2sharp2 likes this.
__________________
I'm suspicious of people who don't like dogs.
But trust a dog when it doesn't like a person.

Chuck43 is online now   Reply With Quote
Old 04-30-2018, 11:36 AM   #8
Senior Member
 
The Tourist's Avatar
 
Join Date: Nov 2014
Posts: 7,124
Originally Posted by Chuck43 View Post
Chico, when are you going to quit beating on that dead horse?
There's an old polishers creed which states, "Happy life, happy wife, you can keep the knife..."

My wife is first in line this month. She cracked two molars has to have two crowns.

On the brighter side, I just finished the stone polishing on the Coye. The polishing starts when I get up from my nap...

(Yeah, I cleaned and flattened my stones already!)
Chuck43 likes this.
__________________
...No matter where you are it's enemy territory...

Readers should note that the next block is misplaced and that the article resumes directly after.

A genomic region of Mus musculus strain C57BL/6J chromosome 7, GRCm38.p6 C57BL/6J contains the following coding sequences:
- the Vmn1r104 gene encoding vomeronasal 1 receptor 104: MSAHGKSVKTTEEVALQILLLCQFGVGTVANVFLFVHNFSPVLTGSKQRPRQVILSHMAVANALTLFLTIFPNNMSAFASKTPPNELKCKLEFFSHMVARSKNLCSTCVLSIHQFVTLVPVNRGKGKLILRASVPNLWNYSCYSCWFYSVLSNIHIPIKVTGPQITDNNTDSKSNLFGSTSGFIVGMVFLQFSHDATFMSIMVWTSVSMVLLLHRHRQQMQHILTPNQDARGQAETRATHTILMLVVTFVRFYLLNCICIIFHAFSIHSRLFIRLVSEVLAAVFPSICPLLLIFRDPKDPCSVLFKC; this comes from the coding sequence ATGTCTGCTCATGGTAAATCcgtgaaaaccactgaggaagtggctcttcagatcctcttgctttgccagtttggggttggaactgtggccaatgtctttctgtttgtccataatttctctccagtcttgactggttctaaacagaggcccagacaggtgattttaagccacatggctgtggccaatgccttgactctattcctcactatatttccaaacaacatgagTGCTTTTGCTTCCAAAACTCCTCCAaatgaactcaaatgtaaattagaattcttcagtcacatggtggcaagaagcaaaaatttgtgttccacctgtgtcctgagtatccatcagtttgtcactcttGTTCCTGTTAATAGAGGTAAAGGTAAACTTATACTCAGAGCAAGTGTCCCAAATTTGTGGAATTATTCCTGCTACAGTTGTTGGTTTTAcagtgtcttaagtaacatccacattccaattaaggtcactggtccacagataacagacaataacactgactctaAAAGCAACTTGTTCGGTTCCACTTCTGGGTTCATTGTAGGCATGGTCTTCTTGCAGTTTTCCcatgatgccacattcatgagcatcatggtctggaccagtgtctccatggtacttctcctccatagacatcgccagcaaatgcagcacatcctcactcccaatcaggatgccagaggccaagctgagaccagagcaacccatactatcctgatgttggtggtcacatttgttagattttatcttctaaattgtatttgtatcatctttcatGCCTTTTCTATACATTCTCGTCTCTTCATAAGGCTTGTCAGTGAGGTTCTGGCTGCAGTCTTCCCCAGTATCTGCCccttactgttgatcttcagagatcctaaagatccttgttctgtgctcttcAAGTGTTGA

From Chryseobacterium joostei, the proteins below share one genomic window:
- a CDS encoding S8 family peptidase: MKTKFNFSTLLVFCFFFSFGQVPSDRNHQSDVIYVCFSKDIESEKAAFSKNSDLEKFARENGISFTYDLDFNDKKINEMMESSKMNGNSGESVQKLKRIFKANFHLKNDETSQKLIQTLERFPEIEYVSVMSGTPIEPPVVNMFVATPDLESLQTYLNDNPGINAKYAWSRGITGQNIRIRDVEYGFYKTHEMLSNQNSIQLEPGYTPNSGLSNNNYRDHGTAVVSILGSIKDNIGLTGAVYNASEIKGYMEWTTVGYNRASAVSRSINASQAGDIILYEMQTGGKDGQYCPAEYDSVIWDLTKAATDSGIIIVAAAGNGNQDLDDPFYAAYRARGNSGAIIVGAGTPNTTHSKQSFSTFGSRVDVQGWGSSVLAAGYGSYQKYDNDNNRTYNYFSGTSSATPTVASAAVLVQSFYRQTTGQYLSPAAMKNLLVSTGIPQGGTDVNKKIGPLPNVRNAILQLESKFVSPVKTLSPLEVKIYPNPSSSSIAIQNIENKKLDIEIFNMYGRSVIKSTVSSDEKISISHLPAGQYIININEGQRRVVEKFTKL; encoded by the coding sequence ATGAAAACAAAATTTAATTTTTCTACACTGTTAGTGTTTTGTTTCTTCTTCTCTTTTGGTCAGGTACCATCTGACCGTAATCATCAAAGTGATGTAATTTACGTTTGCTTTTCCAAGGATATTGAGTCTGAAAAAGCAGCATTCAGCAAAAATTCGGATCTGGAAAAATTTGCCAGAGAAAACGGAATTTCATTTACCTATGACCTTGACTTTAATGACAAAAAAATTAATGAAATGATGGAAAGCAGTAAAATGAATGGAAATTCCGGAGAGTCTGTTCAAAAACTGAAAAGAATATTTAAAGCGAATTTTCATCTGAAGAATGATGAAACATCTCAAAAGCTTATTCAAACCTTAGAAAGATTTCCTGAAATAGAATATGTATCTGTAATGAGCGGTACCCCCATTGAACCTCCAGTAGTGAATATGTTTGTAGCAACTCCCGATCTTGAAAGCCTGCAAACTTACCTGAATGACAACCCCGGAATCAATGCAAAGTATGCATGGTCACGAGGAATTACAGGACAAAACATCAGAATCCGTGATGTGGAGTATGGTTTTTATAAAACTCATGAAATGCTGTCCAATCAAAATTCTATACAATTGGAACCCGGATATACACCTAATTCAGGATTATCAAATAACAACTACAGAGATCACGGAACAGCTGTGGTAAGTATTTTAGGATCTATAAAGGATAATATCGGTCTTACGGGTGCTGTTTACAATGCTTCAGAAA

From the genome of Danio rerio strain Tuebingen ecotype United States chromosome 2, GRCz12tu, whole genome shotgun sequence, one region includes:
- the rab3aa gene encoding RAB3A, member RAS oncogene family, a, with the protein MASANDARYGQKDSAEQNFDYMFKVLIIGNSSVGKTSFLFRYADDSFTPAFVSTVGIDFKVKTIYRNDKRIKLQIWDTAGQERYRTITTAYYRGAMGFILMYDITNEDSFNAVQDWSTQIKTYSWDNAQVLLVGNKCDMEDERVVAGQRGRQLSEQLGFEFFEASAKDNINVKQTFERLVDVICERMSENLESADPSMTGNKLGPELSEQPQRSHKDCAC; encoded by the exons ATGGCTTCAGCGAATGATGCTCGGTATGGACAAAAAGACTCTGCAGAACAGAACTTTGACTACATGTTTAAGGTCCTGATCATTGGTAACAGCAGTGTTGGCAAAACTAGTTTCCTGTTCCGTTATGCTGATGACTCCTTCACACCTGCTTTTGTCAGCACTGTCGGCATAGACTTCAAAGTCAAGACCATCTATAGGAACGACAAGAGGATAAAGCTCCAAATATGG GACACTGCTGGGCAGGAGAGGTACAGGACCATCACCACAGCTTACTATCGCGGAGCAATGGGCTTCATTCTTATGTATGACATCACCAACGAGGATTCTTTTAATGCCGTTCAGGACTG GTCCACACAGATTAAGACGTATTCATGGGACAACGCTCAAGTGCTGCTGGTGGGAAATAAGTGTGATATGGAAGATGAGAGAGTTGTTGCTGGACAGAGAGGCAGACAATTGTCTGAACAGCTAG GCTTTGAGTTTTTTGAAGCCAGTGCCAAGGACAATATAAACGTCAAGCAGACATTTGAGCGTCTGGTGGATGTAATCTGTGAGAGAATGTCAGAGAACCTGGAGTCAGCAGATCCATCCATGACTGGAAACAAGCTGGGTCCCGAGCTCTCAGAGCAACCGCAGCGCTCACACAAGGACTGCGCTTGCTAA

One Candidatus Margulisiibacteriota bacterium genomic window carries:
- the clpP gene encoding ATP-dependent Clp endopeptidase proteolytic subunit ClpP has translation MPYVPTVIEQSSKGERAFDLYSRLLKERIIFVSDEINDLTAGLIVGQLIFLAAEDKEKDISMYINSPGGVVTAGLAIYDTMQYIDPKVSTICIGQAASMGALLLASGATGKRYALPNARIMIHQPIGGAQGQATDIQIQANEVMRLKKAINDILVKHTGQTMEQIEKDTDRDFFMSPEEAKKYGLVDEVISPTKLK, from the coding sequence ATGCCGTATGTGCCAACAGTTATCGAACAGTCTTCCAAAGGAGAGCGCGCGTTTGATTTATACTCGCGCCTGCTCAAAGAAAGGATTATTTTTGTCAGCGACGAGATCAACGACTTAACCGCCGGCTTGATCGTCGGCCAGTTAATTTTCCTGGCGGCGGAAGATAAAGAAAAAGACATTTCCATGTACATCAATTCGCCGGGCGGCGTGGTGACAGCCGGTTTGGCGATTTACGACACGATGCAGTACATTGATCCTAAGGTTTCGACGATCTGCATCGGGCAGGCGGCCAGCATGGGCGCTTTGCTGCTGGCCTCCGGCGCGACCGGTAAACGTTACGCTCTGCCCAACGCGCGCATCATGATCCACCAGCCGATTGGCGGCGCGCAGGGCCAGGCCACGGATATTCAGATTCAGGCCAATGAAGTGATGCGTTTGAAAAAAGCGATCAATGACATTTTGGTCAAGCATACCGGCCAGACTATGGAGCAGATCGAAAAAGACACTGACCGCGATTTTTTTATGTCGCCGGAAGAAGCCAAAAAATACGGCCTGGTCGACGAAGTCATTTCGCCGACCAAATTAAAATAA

The Tourist is offline   Reply With Quote
Old 04-30-2018, 02:19 PM   #9
Senior Member
 
The Tourist's Avatar
 
Join Date: Nov 2014
Posts: 7,124
...nap time is over, time to polish...
Chuck43 likes this.
__________________
...No matter where you are it's enemy territory...
The Tourist is offline   Reply With Quote
Old 04-30-2018, 03:46 PM   #10
Senior Member
 
The Tourist's Avatar
 
Join Date: Nov 2014
Posts: 7,124
A note to RustyIron from his employee...

I hope the pictures turned out alright, this was a major project. I could not afford a real Coye since my wife needs two crowns on some cracked molars. But I can do research.

I found a picture of a real Coye, noticed where, how big and deep he cut his choil, and mimicked his hand movements. Then I had to grind off three errors, and then make the bevels uniform and matching.